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Khabar Khair (Only Good News) – Sarah Al-Muhalwi

In light of the political crises that the country is suffering from, which cast a shadow over all service sectors, where the health side suffers from a significant deterioration in light of the authorities’ inability to support these sectors, the World Bank grant comes to save and support the health, nutrition and sanitation sector. The World Bank has agreed to grant Yemen an additional $150 million grant to increase access to basic health, nutrition, water and sanitation services.

The Bank stated that about 20 million Yemenis, out of a total population of about 29 million, are food insecure and at risk of malnutrition, as one third of them cannot provide enough food and drink and access water and sanitation services. The conflict has driven at least 4 million people from their homes. Communicable diseases, including diphtheria and dengue fever, have spread across the country. With the emergence of the Corona virus, Yemen faces a challenge of another kind. The Bank described Yemen as the poorest country in the World Bank’s list of countries in the Middle East and North Africa region; as it is witnessing the worst humanitarian crisis in the world since 2015 due to the escalating conflict there. And by the end of last year, the number of deaths reached 233,000, half of whom died due to lack of food, or lack of access to health care, in addition to the lack of basic infrastructure required to provide these services.

According to the World Bank, the new project will provide basic health and nutrition services to 3.65 million citizens; Basic water and sanitation services for about 850,000 citizens, in addition to training 3,000 health workers; and support 388 sites for early warning and disease surveillance systems to monitor outbreaks of infectious diseases. In addition, public health programs will be implemented to prevent polio, malaria, schistosomiasis and trachoma, among other diseases.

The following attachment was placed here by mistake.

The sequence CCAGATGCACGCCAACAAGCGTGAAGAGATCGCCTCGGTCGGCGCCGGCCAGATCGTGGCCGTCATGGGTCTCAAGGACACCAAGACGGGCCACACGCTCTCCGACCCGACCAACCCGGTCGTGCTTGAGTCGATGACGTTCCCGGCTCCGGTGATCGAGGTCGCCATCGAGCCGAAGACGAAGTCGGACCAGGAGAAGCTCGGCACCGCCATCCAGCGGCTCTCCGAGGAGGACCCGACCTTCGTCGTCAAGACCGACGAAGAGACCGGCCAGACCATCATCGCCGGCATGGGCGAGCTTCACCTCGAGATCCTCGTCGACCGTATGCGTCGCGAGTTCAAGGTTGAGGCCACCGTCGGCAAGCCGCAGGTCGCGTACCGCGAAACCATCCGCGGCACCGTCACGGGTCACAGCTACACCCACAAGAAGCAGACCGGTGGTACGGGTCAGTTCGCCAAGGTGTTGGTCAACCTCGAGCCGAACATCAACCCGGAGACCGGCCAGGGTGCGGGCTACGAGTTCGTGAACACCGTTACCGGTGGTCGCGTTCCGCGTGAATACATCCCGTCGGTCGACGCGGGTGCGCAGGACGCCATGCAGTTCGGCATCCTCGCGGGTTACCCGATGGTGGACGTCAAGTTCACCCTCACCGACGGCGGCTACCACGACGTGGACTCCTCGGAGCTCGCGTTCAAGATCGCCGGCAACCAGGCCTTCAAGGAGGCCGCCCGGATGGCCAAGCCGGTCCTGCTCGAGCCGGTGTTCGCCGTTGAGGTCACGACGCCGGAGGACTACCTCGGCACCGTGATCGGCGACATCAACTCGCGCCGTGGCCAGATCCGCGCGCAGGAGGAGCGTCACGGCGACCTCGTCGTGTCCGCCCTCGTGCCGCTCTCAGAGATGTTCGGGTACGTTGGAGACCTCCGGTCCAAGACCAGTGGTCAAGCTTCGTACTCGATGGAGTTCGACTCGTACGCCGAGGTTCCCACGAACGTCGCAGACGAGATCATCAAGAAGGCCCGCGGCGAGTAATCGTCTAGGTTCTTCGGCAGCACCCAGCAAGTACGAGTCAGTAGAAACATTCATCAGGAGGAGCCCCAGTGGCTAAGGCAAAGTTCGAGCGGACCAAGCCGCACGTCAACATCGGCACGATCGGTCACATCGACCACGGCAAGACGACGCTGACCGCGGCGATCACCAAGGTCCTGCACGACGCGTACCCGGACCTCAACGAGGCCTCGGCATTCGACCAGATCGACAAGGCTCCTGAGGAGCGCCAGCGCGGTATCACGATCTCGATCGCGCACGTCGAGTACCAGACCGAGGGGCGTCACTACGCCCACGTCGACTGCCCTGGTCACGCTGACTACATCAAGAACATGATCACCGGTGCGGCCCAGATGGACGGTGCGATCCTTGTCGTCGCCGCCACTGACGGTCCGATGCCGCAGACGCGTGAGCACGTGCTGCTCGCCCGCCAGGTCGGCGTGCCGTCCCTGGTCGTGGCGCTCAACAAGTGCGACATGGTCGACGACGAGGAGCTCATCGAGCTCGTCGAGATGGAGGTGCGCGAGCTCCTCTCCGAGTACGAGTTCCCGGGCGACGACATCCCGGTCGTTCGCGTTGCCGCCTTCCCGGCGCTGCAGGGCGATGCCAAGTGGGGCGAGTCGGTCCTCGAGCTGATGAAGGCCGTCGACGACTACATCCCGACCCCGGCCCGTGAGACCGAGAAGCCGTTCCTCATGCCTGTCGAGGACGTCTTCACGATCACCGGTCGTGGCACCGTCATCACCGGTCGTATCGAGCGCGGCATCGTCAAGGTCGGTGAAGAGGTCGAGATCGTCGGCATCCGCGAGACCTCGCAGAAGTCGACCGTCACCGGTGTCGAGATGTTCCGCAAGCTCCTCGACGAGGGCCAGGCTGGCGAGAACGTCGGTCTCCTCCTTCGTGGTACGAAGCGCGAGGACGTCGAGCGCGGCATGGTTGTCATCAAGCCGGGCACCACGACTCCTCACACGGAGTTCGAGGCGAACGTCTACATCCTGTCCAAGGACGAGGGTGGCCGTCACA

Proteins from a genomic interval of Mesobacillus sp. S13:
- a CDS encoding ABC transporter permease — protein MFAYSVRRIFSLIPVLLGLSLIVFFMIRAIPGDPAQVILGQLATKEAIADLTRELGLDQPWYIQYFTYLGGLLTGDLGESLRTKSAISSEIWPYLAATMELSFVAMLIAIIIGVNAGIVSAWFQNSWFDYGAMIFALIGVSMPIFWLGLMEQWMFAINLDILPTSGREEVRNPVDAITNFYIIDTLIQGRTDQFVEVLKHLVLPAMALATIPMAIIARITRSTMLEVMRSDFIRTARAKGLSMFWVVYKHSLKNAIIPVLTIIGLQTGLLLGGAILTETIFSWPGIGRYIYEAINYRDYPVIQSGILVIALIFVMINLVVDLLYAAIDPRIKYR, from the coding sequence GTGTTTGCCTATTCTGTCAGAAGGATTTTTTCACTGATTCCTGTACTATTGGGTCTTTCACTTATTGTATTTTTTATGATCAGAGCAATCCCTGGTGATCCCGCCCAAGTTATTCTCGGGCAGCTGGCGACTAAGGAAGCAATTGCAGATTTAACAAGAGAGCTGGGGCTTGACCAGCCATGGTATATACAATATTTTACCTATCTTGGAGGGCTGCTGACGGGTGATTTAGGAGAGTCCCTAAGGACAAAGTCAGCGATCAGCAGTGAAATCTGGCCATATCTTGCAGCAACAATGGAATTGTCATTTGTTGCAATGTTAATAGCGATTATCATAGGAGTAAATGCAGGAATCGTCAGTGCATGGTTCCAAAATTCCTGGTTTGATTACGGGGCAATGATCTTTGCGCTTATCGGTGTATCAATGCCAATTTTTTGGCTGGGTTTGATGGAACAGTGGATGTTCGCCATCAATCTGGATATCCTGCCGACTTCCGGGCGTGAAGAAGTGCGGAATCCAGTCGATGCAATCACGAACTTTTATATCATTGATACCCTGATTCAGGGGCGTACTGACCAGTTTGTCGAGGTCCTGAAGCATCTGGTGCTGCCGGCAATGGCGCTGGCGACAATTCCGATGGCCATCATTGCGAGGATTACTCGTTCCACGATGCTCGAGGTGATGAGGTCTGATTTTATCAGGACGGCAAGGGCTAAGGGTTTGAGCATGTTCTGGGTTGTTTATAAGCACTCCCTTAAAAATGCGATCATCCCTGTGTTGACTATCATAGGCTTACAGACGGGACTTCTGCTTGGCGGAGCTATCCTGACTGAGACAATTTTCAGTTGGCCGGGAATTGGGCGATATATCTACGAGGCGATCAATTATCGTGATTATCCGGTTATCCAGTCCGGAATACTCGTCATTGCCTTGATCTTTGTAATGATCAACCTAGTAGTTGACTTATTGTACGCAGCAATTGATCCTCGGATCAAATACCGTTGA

The United Nations agencies working on the ground in Yemen will be the recipients of these grants from the International Development Association, the World Bank’s fund for the world’s poorest countries, as this support is in line with the strategy adopted by the World Bank Group for financing in environments of fragility, conflict and violence, which Focuses on continuing to work in countries with ongoing conflict to support key institutions and the neediest communities. The project will be implemented by the World Health Organization, the United Nations Children’s Fund (UNICEF), and the United Nations Office for Project Services, in cooperation with the local authorities in Yemen.

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Tamara Boulos

Tamara Boulos

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